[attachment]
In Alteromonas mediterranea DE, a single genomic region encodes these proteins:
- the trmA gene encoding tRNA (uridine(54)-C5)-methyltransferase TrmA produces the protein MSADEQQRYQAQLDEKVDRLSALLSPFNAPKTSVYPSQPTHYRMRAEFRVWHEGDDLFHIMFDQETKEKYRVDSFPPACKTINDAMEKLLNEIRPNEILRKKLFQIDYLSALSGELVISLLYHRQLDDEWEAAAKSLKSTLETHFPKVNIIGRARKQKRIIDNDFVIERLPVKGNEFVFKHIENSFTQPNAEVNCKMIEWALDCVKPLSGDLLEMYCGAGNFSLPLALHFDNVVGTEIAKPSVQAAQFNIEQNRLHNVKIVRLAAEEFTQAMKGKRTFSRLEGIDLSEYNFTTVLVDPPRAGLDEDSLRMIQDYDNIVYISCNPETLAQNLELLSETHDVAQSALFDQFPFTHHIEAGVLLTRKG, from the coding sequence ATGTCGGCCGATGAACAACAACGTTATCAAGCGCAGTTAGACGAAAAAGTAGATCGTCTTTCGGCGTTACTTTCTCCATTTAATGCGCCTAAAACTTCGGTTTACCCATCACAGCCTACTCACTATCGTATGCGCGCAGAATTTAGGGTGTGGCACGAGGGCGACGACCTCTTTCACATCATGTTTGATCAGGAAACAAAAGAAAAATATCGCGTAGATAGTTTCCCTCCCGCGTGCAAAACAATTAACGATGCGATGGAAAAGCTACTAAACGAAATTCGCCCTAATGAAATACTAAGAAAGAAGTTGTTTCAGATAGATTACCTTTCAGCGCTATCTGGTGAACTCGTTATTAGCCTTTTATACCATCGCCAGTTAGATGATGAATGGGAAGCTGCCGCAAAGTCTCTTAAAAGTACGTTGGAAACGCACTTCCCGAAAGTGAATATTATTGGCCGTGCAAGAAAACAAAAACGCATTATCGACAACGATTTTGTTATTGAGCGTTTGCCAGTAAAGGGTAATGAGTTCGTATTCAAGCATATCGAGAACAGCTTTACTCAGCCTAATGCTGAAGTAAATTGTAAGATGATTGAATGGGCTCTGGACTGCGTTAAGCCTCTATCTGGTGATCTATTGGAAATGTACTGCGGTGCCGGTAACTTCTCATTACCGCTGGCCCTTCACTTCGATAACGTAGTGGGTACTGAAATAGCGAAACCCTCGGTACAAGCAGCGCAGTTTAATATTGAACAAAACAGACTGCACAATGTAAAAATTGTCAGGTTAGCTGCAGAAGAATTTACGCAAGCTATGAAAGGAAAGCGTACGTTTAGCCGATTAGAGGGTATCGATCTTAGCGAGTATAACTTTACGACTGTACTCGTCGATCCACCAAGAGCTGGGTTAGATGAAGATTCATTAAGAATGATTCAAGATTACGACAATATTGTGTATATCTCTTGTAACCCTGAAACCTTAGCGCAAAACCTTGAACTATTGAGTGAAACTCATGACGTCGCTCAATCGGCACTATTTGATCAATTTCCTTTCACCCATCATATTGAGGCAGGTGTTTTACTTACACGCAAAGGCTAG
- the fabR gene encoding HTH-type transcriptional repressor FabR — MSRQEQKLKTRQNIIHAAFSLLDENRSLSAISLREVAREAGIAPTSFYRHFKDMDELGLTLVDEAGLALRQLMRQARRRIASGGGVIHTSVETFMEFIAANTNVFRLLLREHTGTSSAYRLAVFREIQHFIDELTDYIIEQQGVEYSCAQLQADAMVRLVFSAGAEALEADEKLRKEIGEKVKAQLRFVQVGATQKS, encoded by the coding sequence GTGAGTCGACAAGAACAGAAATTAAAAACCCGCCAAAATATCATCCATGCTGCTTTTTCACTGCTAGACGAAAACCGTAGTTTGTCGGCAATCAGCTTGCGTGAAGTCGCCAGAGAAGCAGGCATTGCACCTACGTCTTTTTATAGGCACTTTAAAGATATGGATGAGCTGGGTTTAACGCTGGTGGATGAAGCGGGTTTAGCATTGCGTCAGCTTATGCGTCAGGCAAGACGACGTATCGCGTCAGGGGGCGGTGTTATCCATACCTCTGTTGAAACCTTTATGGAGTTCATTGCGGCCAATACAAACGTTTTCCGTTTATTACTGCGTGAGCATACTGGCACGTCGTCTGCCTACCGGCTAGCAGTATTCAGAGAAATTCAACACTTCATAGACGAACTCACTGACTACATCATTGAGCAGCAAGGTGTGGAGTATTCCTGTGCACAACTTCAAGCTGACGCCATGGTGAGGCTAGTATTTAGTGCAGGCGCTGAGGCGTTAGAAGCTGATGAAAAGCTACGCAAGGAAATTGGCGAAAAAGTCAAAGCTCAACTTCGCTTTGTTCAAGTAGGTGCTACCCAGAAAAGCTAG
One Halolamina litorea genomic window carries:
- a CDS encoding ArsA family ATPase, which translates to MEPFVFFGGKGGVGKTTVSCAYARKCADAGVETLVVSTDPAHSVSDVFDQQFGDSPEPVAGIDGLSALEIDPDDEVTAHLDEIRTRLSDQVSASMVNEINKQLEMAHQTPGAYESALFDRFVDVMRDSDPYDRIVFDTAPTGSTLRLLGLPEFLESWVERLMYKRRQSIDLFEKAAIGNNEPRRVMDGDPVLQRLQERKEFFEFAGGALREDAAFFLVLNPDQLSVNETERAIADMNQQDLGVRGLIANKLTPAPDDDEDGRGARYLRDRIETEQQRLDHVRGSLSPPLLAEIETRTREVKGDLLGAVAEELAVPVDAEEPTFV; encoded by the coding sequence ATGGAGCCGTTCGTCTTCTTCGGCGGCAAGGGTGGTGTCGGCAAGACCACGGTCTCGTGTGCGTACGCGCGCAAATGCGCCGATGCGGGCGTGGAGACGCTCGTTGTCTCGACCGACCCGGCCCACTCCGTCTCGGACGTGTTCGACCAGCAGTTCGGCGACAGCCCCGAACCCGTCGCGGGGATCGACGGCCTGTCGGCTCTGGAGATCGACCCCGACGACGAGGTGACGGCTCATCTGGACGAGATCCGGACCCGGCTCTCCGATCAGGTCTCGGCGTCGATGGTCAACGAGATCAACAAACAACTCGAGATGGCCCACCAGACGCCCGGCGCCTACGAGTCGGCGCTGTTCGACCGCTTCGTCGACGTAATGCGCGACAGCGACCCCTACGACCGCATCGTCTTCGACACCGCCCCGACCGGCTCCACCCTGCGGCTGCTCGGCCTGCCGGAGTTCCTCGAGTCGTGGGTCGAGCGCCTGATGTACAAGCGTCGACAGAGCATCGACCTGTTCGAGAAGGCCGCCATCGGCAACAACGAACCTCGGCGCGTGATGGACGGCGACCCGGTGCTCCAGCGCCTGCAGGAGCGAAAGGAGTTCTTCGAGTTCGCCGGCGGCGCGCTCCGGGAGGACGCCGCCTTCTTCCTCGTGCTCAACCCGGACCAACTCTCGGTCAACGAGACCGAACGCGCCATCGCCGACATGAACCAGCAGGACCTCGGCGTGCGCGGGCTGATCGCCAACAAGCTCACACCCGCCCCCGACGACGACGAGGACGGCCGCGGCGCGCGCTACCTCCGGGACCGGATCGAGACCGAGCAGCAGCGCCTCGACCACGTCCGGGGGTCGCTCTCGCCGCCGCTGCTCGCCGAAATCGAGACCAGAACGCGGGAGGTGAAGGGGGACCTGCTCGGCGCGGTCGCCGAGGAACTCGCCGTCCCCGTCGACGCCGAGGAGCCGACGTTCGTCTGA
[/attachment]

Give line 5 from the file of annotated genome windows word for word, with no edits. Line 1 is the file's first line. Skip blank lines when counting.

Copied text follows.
- a CDS encoding ArsA family ATPase, which translates to MEPFVFFGGKGGVGKTTVSCAYARKCADAGVETLVVSTDPAHSVSDVFDQQFGDSPEPVAGIDGLSALEIDPDDEVTAHLDEIRTRLSDQVSASMVNEINKQLEMAHQTPGAYESALFDRFVDVMRDSDPYDRIVFDTAPTGSTLRLLGLPEFLESWVERLMYKRRQSIDLFEKAAIGNNEPRRVMDGDPVLQRLQERKEFFEFAGGALREDAAFFLVLNPDQLSVNETERAIADMNQQDLGVRGLIANKLTPAPDDDEDGRGARYLRDRIETEQQRLDHVRGSLSPPLLAEIETRTREVKGDLLGAVAEELAVPVDAEEPTFV; encoded by the coding sequence ATGGAGCCGTTCGTCTTCTTCGGCGGCAAGGGTGGTGTCGGCAAGACCACGGTCTCGTGTGCGTACGCGCGCAAATGCGCCGATGCGGGCGTGGAGACGCTCGTTGTCTCGACCGACCCGGCCCACTCCGTCTCGGACGTGTTCGACCAGCAGTTCGGCGACAGCCCCGAACCCGTCGCGGGGATCGACGGCCTGTCGGCTCTGGAGATCGACCCCGACGACGAGGTGACGGCTCATCTGGACGAGATCCGGACCCGGCTCTCCGATCAGGTCTCGGCGTCGATGGTCAACGAGATCAACAAACAACTCGAGATGGCCCACCAGACGCCCGGCGCCTACGAGTCGGCGCTGTTCGACCGCTTCGTCGACGTAATGCGCGACAGCGACCCCTACGACCGCATCGTCTTCGACACCGCCCCGACCGGCTCCACCCTGCGGCTGCTCGGCCTGCCGGAGTTCCTCGAGTCGTGGGTCGAGCGCCTGATGTACAAGCGTCGACAGAGCATCGACCTGTTCGAGAAGGCCGCCATCGGCAACAACGAACCTCGGCGCGTGATGGACGGCGACCCGGTGCTCCAGCGCCTGCAGGAGCGAAAGGAGTTCTTCGAGTTCGCCGGCGGCGCGCTCCGGGAGGACGCCGCCTTCTTCCTCGTGCTCAACCCGGACCAACTCTCGGTCAACGAGACCGAACGCGCCATCGCCGACATGAACCAGCAGGACCTCGGCGTGCGCGGGCTGATCGCCAACAAGCTCACACCCGCCCCCGACGACGACGAGGACGGCCGCGGCGCGCGCTACCTCCGGGACCGGATCGAGACCGAGCAGCAGCGCCTCGACCACGTCCGGGGGTCGCTCTCGCCGCCGCTGCTCGCCGAAATCGAGACCAGAACGCGGGAGGTGAAGGGGGACCTGCTCGGCGCGGTCGCCGAGGAACTCGCCGTCCCCGTCGACGCCGAGGAGCCGACGTTCGTCTGA